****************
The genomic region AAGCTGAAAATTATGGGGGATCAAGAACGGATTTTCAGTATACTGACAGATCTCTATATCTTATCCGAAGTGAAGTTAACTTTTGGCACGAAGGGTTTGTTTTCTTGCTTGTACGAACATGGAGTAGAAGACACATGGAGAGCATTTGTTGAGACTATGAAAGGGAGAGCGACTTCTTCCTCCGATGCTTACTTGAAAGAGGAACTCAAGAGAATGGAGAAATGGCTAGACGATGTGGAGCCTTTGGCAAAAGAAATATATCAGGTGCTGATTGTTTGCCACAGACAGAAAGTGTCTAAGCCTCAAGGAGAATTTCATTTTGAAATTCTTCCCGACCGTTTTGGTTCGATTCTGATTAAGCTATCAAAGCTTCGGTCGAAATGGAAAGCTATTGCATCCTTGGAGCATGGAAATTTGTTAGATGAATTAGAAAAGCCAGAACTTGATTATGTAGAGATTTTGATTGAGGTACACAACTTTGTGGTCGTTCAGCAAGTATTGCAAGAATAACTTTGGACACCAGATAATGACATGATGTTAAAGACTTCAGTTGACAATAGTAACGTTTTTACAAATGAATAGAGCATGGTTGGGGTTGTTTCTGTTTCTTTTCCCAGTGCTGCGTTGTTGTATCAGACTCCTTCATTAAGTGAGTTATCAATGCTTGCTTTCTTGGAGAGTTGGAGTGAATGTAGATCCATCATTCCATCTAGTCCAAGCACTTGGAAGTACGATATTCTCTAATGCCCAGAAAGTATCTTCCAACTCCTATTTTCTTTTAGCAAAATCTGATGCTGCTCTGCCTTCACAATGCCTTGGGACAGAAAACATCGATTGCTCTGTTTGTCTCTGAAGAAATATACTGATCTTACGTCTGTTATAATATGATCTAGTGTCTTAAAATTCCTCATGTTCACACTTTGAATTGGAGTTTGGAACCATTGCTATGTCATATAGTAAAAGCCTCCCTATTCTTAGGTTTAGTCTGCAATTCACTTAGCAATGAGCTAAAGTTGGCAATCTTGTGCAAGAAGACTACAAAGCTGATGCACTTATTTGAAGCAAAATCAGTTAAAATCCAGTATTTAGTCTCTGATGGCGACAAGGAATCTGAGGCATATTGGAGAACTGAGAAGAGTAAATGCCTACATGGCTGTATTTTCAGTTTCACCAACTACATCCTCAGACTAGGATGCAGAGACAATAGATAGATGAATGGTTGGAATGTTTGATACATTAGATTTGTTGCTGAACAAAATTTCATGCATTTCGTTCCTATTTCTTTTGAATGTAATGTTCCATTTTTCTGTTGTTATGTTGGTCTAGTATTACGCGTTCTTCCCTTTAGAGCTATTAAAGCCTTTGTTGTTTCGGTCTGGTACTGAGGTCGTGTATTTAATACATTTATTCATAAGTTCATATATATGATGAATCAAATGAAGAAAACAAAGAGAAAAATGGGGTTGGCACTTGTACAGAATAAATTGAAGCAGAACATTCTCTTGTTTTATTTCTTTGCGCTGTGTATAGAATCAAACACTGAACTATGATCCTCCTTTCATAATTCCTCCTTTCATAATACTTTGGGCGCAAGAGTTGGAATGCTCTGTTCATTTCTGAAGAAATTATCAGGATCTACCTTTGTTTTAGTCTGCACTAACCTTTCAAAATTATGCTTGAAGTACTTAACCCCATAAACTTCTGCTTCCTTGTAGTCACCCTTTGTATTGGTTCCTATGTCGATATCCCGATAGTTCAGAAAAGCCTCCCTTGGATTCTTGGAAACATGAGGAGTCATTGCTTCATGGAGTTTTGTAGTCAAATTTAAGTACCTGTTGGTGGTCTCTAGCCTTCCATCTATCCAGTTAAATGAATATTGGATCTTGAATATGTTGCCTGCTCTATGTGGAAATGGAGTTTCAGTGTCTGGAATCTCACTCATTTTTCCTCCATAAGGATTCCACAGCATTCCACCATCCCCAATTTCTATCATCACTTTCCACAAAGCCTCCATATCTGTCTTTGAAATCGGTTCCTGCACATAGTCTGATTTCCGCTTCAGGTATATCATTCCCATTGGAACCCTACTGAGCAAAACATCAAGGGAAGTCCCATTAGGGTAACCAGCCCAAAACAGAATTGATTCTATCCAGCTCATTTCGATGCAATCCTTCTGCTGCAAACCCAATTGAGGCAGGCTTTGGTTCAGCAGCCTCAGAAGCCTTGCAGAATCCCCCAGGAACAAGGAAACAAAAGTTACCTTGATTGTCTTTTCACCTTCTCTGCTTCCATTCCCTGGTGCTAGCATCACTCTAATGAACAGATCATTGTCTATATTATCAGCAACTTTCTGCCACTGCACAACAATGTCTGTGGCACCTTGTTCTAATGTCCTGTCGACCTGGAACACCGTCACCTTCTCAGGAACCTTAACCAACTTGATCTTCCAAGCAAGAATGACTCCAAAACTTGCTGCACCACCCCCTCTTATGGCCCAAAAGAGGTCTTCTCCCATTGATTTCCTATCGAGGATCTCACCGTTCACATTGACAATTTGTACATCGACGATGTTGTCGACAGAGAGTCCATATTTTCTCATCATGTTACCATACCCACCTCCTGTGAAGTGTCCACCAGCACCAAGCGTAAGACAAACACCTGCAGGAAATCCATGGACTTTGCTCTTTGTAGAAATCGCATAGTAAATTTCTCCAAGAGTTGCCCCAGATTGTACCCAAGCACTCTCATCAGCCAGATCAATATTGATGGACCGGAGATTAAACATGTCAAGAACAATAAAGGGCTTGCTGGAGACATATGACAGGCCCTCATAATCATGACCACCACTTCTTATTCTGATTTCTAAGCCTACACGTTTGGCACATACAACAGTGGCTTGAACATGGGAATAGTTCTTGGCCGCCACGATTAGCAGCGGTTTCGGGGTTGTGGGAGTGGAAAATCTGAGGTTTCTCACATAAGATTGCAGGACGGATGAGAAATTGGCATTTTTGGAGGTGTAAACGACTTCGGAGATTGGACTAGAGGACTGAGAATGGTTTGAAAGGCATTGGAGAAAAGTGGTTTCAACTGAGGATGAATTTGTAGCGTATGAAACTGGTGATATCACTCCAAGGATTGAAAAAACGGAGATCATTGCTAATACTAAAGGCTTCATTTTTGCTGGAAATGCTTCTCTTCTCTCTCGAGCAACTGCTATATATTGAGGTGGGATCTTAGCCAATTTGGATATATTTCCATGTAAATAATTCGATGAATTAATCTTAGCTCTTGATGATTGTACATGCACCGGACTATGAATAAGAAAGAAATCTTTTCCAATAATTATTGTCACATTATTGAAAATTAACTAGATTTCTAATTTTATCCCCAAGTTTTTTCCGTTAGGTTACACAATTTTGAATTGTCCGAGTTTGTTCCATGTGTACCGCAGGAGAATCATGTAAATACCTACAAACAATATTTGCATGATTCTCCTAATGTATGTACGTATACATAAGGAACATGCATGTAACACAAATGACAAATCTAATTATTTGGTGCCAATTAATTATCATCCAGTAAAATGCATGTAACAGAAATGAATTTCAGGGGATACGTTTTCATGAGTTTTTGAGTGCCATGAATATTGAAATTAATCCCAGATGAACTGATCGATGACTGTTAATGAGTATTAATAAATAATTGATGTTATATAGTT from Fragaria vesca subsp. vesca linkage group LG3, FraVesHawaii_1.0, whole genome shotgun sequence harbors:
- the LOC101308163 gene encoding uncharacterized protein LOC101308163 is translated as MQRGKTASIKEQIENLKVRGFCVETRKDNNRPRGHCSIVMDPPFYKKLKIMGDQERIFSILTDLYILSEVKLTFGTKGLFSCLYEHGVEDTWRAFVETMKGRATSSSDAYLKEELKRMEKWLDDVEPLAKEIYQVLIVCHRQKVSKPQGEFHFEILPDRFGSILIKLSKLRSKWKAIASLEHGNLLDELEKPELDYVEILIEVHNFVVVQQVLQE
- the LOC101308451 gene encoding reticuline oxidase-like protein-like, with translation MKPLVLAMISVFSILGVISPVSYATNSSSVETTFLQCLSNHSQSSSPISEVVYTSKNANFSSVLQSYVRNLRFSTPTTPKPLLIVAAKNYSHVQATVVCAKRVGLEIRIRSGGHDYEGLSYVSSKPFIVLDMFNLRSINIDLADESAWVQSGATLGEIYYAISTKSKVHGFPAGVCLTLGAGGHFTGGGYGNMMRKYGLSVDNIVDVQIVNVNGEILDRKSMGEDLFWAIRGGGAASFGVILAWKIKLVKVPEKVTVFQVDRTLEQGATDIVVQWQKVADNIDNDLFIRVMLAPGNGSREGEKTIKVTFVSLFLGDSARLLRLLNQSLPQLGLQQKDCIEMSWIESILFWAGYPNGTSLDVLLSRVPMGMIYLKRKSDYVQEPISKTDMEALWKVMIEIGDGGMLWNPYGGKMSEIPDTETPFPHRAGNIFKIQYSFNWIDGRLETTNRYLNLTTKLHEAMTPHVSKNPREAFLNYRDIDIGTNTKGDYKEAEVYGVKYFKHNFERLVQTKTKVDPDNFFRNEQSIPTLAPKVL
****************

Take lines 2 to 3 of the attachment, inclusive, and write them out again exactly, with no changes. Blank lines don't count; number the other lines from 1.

- the LOC101308163 gene encoding uncharacterized protein LOC101308163 is translated as MQRGKTASIKEQIENLKVRGFCVETRKDNNRPRGHCSIVMDPPFYKKLKIMGDQERIFSILTDLYILSEVKLTFGTKGLFSCLYEHGVEDTWRAFVETMKGRATSSSDAYLKEELKRMEKWLDDVEPLAKEIYQVLIVCHRQKVSKPQGEFHFEILPDRFGSILIKLSKLRSKWKAIASLEHGNLLDELEKPELDYVEILIEVHNFVVVQQVLQE
- the LOC101308451 gene encoding reticuline oxidase-like protein-like, with translation MKPLVLAMISVFSILGVISPVSYATNSSSVETTFLQCLSNHSQSSSPISEVVYTSKNANFSSVLQSYVRNLRFSTPTTPKPLLIVAAKNYSHVQATVVCAKRVGLEIRIRSGGHDYEGLSYVSSKPFIVLDMFNLRSINIDLADESAWVQSGATLGEIYYAISTKSKVHGFPAGVCLTLGAGGHFTGGGYGNMMRKYGLSVDNIVDVQIVNVNGEILDRKSMGEDLFWAIRGGGAASFGVILAWKIKLVKVPEKVTVFQVDRTLEQGATDIVVQWQKVADNIDNDLFIRVMLAPGNGSREGEKTIKVTFVSLFLGDSARLLRLLNQSLPQLGLQQKDCIEMSWIESILFWAGYPNGTSLDVLLSRVPMGMIYLKRKSDYVQEPISKTDMEALWKVMIEIGDGGMLWNPYGGKMSEIPDTETPFPHRAGNIFKIQYSFNWIDGRLETTNRYLNLTTKLHEAMTPHVSKNPREAFLNYRDIDIGTNTKGDYKEAEVYGVKYFKHNFERLVQTKTKVDPDNFFRNEQSIPTLAPKVL